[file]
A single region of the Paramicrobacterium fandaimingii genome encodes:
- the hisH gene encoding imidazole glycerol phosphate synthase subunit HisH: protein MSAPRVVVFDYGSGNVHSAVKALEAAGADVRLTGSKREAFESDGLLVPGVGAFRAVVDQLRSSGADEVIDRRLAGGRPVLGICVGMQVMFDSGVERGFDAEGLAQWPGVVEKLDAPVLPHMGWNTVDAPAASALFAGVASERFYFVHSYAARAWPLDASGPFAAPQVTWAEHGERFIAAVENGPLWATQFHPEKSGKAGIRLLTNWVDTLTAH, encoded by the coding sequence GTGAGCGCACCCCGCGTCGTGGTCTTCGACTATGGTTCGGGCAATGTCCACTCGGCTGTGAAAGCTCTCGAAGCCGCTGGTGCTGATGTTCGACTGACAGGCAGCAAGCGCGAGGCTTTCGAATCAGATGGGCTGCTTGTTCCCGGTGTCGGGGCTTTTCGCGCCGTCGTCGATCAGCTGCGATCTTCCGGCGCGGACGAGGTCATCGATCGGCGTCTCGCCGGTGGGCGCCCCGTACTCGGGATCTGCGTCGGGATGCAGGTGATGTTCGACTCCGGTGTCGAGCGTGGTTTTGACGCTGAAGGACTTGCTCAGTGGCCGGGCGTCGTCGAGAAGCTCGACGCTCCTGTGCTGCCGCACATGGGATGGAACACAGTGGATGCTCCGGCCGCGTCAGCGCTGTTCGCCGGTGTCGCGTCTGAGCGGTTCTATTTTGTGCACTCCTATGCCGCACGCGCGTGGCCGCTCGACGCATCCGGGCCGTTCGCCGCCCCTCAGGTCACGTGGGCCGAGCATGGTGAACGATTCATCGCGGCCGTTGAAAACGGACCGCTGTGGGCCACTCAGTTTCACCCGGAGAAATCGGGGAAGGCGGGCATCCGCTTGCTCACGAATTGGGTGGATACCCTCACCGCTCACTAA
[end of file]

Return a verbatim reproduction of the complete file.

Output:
A single region of the Paramicrobacterium fandaimingii genome encodes:
- the hisH gene encoding imidazole glycerol phosphate synthase subunit HisH: protein MSAPRVVVFDYGSGNVHSAVKALEAAGADVRLTGSKREAFESDGLLVPGVGAFRAVVDQLRSSGADEVIDRRLAGGRPVLGICVGMQVMFDSGVERGFDAEGLAQWPGVVEKLDAPVLPHMGWNTVDAPAASALFAGVASERFYFVHSYAARAWPLDASGPFAAPQVTWAEHGERFIAAVENGPLWATQFHPEKSGKAGIRLLTNWVDTLTAH, encoded by the coding sequence GTGAGCGCACCCCGCGTCGTGGTCTTCGACTATGGTTCGGGCAATGTCCACTCGGCTGTGAAAGCTCTCGAAGCCGCTGGTGCTGATGTTCGACTGACAGGCAGCAAGCGCGAGGCTTTCGAATCAGATGGGCTGCTTGTTCCCGGTGTCGGGGCTTTTCGCGCCGTCGTCGATCAGCTGCGATCTTCCGGCGCGGACGAGGTCATCGATCGGCGTCTCGCCGGTGGGCGCCCCGTACTCGGGATCTGCGTCGGGATGCAGGTGATGTTCGACTCCGGTGTCGAGCGTGGTTTTGACGCTGAAGGACTTGCTCAGTGGCCGGGCGTCGTCGAGAAGCTCGACGCTCCTGTGCTGCCGCACATGGGATGGAACACAGTGGATGCTCCGGCCGCGTCAGCGCTGTTCGCCGGTGTCGCGTCTGAGCGGTTCTATTTTGTGCACTCCTATGCCGCACGCGCGTGGCCGCTCGACGCATCCGGGCCGTTCGCCGCCCCTCAGGTCACGTGGGCCGAGCATGGTGAACGATTCATCGCGGCCGTTGAAAACGGACCGCTGTGGGCCACTCAGTTTCACCCGGAGAAATCGGGGAAGGCGGGCATCCGCTTGCTCACGAATTGGGTGGATACCCTCACCGCTCACTAA